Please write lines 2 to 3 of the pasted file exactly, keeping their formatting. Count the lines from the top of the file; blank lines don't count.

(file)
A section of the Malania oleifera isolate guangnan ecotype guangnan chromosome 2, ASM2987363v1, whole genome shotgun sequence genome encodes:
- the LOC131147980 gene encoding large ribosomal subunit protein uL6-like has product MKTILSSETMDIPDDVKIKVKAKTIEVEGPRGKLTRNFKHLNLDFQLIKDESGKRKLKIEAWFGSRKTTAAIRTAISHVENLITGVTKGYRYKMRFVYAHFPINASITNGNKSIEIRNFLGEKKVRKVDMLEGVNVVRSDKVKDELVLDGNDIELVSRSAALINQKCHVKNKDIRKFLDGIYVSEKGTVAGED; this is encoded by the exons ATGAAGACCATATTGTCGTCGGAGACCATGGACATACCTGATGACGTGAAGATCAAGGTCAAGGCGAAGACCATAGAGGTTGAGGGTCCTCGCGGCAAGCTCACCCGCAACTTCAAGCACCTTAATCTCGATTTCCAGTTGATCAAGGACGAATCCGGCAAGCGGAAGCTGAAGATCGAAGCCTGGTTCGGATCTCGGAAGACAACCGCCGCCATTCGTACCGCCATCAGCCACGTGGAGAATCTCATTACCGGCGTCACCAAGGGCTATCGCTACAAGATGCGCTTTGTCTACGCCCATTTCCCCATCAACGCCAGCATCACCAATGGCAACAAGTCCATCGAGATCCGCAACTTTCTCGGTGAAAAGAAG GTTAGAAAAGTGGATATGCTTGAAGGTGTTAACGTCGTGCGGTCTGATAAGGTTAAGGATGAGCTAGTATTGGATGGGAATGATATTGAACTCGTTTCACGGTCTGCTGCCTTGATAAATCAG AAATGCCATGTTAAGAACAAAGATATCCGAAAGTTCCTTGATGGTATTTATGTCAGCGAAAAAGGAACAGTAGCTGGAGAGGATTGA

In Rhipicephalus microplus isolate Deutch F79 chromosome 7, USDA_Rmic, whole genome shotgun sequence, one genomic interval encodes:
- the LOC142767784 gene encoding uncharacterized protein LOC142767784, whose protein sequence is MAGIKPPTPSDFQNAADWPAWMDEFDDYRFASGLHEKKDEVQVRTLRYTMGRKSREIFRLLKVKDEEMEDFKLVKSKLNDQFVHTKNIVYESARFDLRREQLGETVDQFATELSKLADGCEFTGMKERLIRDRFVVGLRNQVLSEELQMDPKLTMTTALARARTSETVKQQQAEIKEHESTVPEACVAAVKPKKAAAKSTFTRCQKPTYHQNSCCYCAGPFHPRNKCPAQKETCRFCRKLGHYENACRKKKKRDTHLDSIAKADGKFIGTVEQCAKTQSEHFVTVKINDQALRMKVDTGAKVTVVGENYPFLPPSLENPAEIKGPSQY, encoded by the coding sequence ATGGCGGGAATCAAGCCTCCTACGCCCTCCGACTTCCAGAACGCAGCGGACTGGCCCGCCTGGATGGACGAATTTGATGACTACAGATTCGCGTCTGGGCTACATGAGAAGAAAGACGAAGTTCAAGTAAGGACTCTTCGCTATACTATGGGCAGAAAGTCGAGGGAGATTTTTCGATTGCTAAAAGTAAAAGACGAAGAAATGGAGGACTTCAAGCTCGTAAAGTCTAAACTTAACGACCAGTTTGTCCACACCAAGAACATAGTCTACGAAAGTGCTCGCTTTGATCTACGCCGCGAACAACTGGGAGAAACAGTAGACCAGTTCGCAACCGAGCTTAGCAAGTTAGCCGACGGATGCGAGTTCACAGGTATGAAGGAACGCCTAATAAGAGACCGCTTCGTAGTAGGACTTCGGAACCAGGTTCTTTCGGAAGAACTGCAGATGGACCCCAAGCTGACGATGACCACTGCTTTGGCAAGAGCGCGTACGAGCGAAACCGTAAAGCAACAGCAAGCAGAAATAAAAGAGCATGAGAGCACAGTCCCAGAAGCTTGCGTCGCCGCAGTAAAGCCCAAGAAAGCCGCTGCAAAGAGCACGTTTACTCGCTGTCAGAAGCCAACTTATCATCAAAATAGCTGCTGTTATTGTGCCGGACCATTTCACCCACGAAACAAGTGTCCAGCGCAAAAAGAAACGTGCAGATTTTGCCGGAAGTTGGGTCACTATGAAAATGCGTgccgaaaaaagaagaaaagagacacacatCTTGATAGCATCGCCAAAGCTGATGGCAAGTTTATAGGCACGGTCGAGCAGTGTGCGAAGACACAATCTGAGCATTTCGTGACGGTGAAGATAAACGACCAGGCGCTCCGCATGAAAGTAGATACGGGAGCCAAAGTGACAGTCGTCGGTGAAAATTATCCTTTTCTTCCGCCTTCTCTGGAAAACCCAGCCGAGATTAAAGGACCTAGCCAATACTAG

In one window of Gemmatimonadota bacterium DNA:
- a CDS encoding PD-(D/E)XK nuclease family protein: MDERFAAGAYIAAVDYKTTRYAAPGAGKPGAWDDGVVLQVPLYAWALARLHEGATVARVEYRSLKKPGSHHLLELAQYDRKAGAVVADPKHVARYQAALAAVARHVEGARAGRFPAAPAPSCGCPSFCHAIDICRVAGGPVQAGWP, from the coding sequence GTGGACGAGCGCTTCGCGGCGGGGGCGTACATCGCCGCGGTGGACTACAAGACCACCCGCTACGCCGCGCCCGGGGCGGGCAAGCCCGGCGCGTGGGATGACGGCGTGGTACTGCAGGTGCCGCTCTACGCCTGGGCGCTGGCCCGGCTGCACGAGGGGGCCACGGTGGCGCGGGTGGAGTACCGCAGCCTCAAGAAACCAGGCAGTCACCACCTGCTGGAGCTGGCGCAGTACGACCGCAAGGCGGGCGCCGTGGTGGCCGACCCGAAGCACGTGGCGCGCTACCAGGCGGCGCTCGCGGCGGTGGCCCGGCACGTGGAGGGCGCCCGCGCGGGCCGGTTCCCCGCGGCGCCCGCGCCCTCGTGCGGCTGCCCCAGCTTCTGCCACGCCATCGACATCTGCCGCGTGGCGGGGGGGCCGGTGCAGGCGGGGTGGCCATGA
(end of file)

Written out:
- the LOC131147980 gene encoding large ribosomal subunit protein uL6-like has product MKTILSSETMDIPDDVKIKVKAKTIEVEGPRGKLTRNFKHLNLDFQLIKDESGKRKLKIEAWFGSRKTTAAIRTAISHVENLITGVTKGYRYKMRFVYAHFPINASITNGNKSIEIRNFLGEKKVRKVDMLEGVNVVRSDKVKDELVLDGNDIELVSRSAALINQKCHVKNKDIRKFLDGIYVSEKGTVAGED; this is encoded by the exons ATGAAGACCATATTGTCGTCGGAGACCATGGACATACCTGATGACGTGAAGATCAAGGTCAAGGCGAAGACCATAGAGGTTGAGGGTCCTCGCGGCAAGCTCACCCGCAACTTCAAGCACCTTAATCTCGATTTCCAGTTGATCAAGGACGAATCCGGCAAGCGGAAGCTGAAGATCGAAGCCTGGTTCGGATCTCGGAAGACAACCGCCGCCATTCGTACCGCCATCAGCCACGTGGAGAATCTCATTACCGGCGTCACCAAGGGCTATCGCTACAAGATGCGCTTTGTCTACGCCCATTTCCCCATCAACGCCAGCATCACCAATGGCAACAAGTCCATCGAGATCCGCAACTTTCTCGGTGAAAAGAAG GTTAGAAAAGTGGATATGCTTGAAGGTGTTAACGTCGTGCGGTCTGATAAGGTTAAGGATGAGCTAGTATTGGATGGGAATGATATTGAACTCGTTTCACGGTCTGCTGCCTTGATAAATCAG AAATGCCATGTTAAGAACAAAGATATCCGAAAGTTCCTTGATGGTATTTATGTCAGCGAAAAAGGAACAGTAGCTGGAGAGGATTGA

In Rhipicephalus microplus isolate Deutch F79 chromosome 7, USDA_Rmic, whole genome shotgun sequence, one genomic interval encodes: